7 Day Book Cover Challenge

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I so appreciate that this fun opportunity appeared for me late this afternoon, just as I considered what to write about today. Checking in on Facebook, I discovered a tag from my friend Sara, and an invite to participate in a new-to-me challenge.

7 Day Book Cover Challenge

The 7 Day Book Cover Challenge Rules

Called the 7 Day Book Cover Challenge, the rules are simple.

Every day, for seven days, post a photo of a book cover on Facebook or Instagram, without including an explanation or a review. Then tag a friend to play along.

I love to read, and books have played a crucial role in my life from an early age on. At the tender age of five, I learned how to read and the world shifted for me. New places, different time periods, futuristic adventures all invited me in to explore, through the pages of books.

Books continue to be my greatest resource. If I want to know how to do something, I read a book. If I want to deepen my knowledge, I find a book to take me on that journey. And if I want to be entertained, my imagination fires up as I lose myself in a book.

7 Day Book Cover Challenge

Books like Eat, Pray Love, the cover photo Sara posted and tagged me on, shifted my perspective and my life. The fantasy work of JRR Tolkien radically changed the way I viewed myself, even though Lord of the Rings is not classified as a self help book.

I will enjoy mentally and physically sorting through books, and choosing seven that have impacted me.

At the end of the seven days, I’ll share a follow up post and present the seven book covers that I chose. (Curious which covers I chose? You can read the follow up post: 7 Day Book Cover Challenge Completed)

Thanks Sara, for the invitation and the inspiration. Challenge accepted!7 Day Book Cover Challenge Title Meme 2

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Plant Based Under Pressure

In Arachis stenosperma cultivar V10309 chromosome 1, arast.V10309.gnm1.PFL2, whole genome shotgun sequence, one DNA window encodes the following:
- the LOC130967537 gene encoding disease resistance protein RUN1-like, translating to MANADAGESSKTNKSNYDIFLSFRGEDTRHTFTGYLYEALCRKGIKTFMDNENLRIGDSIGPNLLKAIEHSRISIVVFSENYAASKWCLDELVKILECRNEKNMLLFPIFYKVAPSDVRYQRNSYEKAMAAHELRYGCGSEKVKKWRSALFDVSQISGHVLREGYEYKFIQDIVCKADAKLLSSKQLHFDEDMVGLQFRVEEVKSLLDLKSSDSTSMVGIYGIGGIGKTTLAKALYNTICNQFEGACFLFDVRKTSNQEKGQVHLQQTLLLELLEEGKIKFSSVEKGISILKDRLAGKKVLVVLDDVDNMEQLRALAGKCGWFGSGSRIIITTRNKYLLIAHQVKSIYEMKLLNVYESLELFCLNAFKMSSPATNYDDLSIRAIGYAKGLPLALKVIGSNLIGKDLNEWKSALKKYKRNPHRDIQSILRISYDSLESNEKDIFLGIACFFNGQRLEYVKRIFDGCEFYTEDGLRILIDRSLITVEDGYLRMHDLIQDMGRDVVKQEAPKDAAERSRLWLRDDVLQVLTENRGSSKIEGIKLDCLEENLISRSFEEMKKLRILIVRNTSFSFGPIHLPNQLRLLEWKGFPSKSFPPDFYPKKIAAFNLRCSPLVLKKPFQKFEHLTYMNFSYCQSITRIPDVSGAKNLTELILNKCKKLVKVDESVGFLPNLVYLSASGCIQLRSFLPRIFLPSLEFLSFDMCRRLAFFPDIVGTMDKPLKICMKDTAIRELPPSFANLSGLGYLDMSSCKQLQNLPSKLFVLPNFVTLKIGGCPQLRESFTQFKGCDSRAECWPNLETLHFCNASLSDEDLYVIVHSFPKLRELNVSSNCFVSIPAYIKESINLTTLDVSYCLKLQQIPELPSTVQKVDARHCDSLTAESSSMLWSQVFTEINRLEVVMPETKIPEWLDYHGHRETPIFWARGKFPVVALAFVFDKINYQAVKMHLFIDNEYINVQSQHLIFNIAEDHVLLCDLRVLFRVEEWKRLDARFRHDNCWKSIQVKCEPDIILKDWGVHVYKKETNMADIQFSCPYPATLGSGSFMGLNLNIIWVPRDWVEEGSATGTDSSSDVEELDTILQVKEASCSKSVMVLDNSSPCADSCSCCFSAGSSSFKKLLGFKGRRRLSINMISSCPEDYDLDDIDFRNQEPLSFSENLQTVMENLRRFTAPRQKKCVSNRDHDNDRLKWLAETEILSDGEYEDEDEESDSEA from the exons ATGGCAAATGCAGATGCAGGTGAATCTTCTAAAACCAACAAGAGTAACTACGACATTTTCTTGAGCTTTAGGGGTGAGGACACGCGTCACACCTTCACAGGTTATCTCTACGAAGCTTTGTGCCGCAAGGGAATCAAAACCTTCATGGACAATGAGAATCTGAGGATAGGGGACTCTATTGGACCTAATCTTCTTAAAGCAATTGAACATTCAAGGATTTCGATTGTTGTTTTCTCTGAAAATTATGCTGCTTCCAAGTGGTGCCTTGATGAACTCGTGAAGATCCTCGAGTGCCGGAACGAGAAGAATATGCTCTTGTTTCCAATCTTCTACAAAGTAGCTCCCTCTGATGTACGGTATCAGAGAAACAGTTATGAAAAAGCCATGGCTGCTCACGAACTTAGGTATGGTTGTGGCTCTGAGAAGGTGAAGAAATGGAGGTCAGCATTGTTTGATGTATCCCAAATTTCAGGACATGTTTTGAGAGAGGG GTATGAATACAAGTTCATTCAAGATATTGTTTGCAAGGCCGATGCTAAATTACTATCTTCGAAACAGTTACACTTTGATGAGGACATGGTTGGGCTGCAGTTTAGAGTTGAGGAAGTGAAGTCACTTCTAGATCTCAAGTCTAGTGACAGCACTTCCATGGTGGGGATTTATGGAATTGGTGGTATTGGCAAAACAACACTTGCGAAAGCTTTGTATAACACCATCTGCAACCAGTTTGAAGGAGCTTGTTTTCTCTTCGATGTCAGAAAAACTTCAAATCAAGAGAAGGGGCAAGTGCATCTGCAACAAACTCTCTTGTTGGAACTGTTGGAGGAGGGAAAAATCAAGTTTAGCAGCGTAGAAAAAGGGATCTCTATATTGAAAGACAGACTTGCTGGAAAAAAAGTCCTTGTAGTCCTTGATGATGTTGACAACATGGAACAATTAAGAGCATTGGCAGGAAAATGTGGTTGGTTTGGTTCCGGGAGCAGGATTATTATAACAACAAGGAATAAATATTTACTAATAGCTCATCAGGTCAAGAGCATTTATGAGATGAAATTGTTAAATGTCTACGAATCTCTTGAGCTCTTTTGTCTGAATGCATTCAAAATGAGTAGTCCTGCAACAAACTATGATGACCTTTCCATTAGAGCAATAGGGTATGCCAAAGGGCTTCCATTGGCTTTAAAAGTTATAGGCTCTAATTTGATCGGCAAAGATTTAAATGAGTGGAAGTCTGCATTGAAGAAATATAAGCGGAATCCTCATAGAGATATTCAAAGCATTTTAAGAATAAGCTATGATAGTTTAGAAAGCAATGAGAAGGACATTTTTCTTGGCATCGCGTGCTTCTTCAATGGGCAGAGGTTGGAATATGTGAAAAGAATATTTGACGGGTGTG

I received an electric pressure cooker for Christmas, from my daughter Adriel and son-in-law Nate, and two cookbooks. I’ve been excited, and a bit nervous, to try out this old method of cooking that has become new again. This evening, the shiny cooker came out of the box!

Plant Based Under Pressure, First Experience with a Pressure Cooker

Pressure cooking is a method of cooking food using water, or another liquid, in a sealed container. Pressure cookers cook food faster and use less energy. Pressure is created by boiling a liquid inside the closed cooker. The trapped steam increases the internal pressure and allows temperatures to rise.

The first pressure cooker was invented in 1679 by French physicist Denis Papin, known for his studies on steam. Various inventive people adapted Papin’s design over the centuries. In 1938 Alfred Vischer presented his invention, The Flex-Seal Speed Cooker, in New York City. His pressure cooker was the first one designed for home use. One year later, National Presto Industries introduced its own pressure cooker at the New York World’s Fair.

The first pressure cookers were stove top versions, and they were considered noisy and somewhat risky. Later generations of cookers have become more and more safe, with built in safety features. Today’s electronic pressure cookers, introduced in 1991, have a digital control panel and programmable features.

Plant Based Under Pressure, First Experience with a Pressure Cooker

I remember my mother using a pressure cooker when I was a child. Although I don’t remember that she ever had an incident, or explosion, I have had an uneasiness about these cookers. However, I have been reading about how wonderful electronic pressure cookers are, via social media sites like Facebook and Instagram. I was excited to receive one, and even more excited to move beyond any apprehension about using one.

Plant Based Under Pressure, First Experience with a Pressure Cooker

The two cookbooks that Adriel and Nate gave me have many mouthwatering, plant based recipes in them. For my first experience, I decided on preparing pinto beans. Normally, I use a slow cooker to prepare a pot of beans, which can take up to 9 hours of cooking time on the low setting. To prepare beans in under 30 minutes seemed amazing!

Plant Based Under Pressure, First Experience with a Pressure Cooker